2019 Equity Incentive Awards. In February 2019, the Compensation Committee granted performance-based equity incentive awards to each Executive NEO for the January 1, 2019 through December 31, 2021 performance period as follows:
EQUITY INCENTIVE AWARD OPPORTUNITY FOR THE 2019-2021 PERFORMANCE PERIOD
Executive NEO(1)
 
Base Salary
(at 2/25/2019)
 
Opportunity
(% of Base Salary)
 
Target
Equity Value
Average Closing Stock Price
 
Target
Equity Shares
Jeffry M. Householder
 
$
600,000

 
100%
 
$
600,000

 
$
84.01

 
 
7,142
James F. Moriarty
 
$
385,000

 
75%
 
$
288,750

 
$
84.01

 
 
3,437
Beth W. Cooper
 
$
385,000

 
75%
 
$
288,750

 
$
84.01

 
 
3,437
Kevin J. Webber
 
$
275,000

 
65%
 
$
178,750

 
$
84.01

 
 
2,128
1 
On February 25, 2019, the Compensation Committee granted awards to Mr. Thompson under the 2019 Equity Incentive Plan. The award was based on 65% of Mr. Thompson's base salary of $355,000, resulting in a target equity value of $230,750 (or 2,747 shares based on an average closing stock price of $84.01). Mr. Thompson retired effective December 31, 2019 and is eligible for a prorata portion of his target shares (33%) at the end of the 2019-2021 performance period depending on the extent to which performance targets were achieved during his service with the Company.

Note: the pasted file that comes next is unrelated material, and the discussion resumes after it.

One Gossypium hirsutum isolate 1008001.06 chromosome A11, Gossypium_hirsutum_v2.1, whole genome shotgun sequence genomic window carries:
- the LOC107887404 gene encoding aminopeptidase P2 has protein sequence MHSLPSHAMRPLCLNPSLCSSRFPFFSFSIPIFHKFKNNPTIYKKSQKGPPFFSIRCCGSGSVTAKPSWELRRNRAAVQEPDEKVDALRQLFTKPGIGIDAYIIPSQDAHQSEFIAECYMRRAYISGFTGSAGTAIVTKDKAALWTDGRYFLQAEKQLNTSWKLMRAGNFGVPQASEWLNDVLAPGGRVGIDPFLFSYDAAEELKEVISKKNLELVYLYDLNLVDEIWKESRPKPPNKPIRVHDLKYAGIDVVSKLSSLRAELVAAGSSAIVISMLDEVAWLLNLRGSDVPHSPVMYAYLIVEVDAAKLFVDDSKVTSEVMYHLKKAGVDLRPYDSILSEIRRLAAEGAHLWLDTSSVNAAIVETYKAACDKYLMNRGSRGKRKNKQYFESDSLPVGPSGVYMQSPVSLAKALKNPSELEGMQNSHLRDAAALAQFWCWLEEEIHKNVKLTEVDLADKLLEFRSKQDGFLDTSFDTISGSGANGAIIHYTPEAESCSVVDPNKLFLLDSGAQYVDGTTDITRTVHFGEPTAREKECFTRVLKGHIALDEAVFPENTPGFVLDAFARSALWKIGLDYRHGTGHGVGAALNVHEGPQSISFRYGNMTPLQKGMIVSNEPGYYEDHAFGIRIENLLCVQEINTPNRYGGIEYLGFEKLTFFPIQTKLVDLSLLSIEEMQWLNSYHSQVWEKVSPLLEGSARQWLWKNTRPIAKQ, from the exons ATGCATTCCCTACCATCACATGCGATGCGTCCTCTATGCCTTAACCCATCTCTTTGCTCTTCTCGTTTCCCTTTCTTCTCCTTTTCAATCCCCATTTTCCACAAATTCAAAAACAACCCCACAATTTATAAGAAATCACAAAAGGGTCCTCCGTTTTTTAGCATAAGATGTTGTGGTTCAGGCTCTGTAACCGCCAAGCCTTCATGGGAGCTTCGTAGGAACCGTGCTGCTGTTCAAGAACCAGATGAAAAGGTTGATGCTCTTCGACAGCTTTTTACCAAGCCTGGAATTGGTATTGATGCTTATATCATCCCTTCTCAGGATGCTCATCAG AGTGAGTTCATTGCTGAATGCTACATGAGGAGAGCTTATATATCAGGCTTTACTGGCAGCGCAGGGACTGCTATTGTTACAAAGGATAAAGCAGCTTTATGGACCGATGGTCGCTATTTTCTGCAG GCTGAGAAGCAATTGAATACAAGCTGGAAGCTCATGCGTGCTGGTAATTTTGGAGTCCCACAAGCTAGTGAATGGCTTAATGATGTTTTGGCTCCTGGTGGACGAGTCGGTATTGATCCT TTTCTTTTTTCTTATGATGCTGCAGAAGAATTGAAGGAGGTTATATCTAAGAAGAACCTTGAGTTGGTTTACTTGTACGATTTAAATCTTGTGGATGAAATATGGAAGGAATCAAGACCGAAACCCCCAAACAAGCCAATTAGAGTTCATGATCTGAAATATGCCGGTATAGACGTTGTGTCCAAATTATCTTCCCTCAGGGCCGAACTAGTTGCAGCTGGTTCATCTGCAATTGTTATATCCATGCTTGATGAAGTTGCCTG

The Compensation Committee approved the following performance components in connection with the equity incentive awards granted for the 2019-2021 Performance period.
Performance Component
Benchmark and Description of Benchmark